Hiking to altitudes around 6000 metres


#1

Addition.
Hello again. I’m am currently on this trek. At 5000 metres. All going well but I am seeking advice. From anyone who may have suffered skin and soft tissue damage at this height. The skin on my face has been broken punctured. I have applied an iodine and covered with a dressing. I wonder whether I should commence a course of broad spectrum antibiotics? Seeking general informed advice.

Planning on walking the Annapurna Circuit in Nepal. Plus a few side trips. Anyone hiked to around this altitude. Any advice, tips? Wisdom.


#2

That’s a bold adventure. Stay hydrated and know your limits. My head feels like it will explode above 3500m.


#3

My recent experience has only been to an altitude of about 4,200 meters and I was not hiking. I would encourage you to spend some time, a few days, acclimating your body to this altitude. This way you can experiment with reducing your insulin doses to account for the extra exercise your body will be doing before you even take the first step. I need less insulin when I spend any appreciable time at altitude, even without additional exercise. I would take with you at least three times the amount of emergency glucose that you think you may need.

You should be training for this adventure for some period, at least several weeks, before you depart. I would recommend that you always stick with another companion for safety’s sake.

This sounds like a great adventure. Have fun!


#4

Pump? CGM? MDI?

Medtronic 670g is rated to about 3200m. Does that mean it was only tested to that elevation (atmospheric pressure really - 70 kPa) or does that mean it does not work properly above that elevation (below that pressure).

At 6000 meters there is about half the amount of oxygen in the air as at sea level.

(This never refers to pressurized airplanes. Clearly pumps are good at 40,000 feet or however high they go when in a pressurized airplane cabin.)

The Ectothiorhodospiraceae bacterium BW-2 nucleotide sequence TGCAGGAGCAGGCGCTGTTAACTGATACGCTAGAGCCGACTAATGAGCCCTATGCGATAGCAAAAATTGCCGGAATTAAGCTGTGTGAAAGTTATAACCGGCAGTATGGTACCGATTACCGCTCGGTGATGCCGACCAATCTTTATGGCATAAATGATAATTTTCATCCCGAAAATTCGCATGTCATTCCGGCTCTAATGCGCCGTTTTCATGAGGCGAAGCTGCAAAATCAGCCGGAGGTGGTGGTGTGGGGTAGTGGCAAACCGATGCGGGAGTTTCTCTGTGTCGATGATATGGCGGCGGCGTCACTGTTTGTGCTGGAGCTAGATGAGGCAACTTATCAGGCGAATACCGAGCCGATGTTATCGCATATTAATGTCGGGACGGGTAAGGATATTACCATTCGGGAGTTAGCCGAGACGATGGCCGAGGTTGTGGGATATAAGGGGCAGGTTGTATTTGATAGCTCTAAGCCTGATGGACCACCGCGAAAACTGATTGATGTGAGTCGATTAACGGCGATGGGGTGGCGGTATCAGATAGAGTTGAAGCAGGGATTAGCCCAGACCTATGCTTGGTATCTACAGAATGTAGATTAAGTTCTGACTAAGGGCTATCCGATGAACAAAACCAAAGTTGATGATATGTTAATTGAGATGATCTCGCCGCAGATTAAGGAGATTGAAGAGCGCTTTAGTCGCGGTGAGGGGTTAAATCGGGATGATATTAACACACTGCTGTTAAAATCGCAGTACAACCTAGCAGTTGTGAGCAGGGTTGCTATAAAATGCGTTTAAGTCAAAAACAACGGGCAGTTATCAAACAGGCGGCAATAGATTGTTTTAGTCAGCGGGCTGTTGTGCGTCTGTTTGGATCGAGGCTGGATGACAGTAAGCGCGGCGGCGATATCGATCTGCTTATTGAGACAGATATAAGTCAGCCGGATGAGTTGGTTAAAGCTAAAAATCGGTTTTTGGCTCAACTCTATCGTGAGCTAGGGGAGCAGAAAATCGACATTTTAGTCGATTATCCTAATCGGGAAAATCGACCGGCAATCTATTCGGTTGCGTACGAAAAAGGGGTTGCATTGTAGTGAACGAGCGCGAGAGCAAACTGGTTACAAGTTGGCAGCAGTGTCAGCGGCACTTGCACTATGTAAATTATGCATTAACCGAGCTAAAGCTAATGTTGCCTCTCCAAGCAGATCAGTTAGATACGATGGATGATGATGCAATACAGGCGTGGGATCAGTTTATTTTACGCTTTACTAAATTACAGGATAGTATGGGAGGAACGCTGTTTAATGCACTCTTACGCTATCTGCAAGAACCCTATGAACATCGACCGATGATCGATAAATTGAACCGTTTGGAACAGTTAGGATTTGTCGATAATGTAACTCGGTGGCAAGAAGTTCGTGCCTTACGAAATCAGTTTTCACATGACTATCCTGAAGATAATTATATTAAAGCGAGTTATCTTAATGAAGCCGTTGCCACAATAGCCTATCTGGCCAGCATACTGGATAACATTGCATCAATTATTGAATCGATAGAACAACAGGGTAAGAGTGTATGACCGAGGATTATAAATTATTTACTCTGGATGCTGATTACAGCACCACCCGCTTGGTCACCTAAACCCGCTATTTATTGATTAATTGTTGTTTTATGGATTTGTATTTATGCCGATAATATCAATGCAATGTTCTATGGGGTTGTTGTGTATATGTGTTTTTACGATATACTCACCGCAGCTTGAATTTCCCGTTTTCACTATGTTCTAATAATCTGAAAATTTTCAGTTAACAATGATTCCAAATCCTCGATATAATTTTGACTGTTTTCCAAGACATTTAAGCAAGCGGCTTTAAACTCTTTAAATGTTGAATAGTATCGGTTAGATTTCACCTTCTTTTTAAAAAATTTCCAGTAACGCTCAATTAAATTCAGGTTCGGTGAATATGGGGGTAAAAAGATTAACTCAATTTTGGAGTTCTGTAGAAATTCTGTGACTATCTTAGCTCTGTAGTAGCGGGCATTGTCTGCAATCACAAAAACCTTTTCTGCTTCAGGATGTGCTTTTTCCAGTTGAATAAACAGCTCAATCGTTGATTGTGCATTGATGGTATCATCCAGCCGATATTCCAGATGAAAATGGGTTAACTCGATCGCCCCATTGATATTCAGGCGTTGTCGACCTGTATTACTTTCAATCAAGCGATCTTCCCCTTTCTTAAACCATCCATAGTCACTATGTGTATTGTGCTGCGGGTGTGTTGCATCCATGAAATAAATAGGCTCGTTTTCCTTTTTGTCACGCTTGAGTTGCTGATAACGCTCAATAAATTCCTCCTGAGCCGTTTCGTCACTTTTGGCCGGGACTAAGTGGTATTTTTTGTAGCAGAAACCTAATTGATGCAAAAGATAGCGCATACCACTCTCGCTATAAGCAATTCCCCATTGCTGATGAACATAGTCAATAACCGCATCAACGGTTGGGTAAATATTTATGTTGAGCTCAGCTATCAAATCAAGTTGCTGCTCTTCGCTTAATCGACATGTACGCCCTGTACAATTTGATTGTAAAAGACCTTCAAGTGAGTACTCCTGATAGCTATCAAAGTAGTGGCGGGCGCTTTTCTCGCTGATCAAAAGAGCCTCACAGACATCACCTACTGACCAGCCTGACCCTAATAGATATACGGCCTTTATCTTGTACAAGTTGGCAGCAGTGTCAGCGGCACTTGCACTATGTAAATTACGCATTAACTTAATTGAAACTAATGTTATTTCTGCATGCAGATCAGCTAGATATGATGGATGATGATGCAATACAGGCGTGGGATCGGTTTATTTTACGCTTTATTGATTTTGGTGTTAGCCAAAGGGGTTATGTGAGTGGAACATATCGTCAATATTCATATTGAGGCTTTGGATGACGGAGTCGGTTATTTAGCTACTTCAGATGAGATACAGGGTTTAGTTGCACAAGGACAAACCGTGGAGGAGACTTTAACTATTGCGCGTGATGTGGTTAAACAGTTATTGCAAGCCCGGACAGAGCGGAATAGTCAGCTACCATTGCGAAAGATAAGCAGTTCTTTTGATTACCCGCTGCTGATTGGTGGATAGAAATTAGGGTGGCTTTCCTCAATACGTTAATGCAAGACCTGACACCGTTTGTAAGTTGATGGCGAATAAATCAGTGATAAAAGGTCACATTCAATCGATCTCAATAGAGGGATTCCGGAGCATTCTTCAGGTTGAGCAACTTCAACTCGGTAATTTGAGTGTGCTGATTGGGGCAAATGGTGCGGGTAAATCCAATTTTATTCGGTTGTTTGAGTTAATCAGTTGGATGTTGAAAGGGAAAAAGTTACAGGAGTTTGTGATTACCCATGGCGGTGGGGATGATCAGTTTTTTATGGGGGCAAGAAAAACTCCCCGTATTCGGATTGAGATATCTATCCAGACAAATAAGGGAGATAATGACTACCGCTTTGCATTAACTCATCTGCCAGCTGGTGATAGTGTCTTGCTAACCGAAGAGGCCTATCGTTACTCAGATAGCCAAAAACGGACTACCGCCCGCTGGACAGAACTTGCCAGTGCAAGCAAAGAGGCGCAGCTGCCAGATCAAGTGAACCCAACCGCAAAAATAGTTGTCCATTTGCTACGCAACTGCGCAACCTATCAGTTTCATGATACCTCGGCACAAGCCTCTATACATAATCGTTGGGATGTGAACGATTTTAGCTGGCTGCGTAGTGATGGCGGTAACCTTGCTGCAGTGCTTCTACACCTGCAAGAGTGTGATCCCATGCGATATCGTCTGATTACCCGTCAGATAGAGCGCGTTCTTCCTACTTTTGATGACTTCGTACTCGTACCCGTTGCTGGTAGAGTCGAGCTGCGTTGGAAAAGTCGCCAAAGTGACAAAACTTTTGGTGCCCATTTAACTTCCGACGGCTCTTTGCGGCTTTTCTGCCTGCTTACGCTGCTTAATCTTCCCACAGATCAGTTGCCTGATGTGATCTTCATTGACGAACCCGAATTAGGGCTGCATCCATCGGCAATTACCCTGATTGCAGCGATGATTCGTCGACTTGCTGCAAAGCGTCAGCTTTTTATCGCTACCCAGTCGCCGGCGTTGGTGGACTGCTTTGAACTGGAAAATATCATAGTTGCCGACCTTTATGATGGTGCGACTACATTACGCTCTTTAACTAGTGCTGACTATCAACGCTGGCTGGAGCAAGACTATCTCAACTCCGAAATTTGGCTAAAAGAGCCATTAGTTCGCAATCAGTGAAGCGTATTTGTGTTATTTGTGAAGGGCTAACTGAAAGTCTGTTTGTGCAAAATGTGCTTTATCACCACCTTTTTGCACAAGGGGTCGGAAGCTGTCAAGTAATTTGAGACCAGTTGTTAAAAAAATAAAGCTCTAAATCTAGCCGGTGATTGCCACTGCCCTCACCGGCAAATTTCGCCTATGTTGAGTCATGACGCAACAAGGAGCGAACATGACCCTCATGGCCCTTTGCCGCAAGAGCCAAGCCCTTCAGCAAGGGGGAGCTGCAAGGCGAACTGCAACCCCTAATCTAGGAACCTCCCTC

#5

oooh, no. But, I think there used to be a guy, named ‘ShadowDragon’ or something on here that might have. He might have changed his name to @Shadow2. Hey, Shadow2, you a mountain climber? One of you guys is…trying to remember if it was you.


#6

Thank you for reply. And thank you for your comments. Noting your comments about using less insulin. None of my medical team have mentioned that…so good to know. And good idea about emergency glucose. I will take lots of extra.

I’m going to approx. 5900 metres. (Hopefully)

I’m fit - so that should not be a prob. I’m using the G5 with a Medtronic pump.


#7

Thanks for your reply.


#8

Medtronic pump. G5 CGM. So at elevation does one assume the pump may push the insulin through a bit faster due to lower pressure? Thanks for your reply.


#9

I only saw what the limits of the pump are listed per the manufacturer specifically for the 670g. I certainly have no experience at those sorts of altitudes. Whatever model pump (if not actually the 670g) you have could be different. You could try calling Tech Support and ask them but sometimes they are not allowed to say what happens if you use their device outside what it is listed.

How long would you actually be above 3000 meters?


#10

I’ve hiked in the alps and dolomites at 2500-3000 meters on MDI. I had trouble adjusting my basal (was on Lantus at the time) and to be honest never satisfactorilly adjusted. Had a lot of overnight highs for the first week or so.

A few things to figure out a strategy for are jet lag and food. I stayed in huts with carby food choices and despite my best efforts had many dinner bolusses using a wild guess of carb content.


#11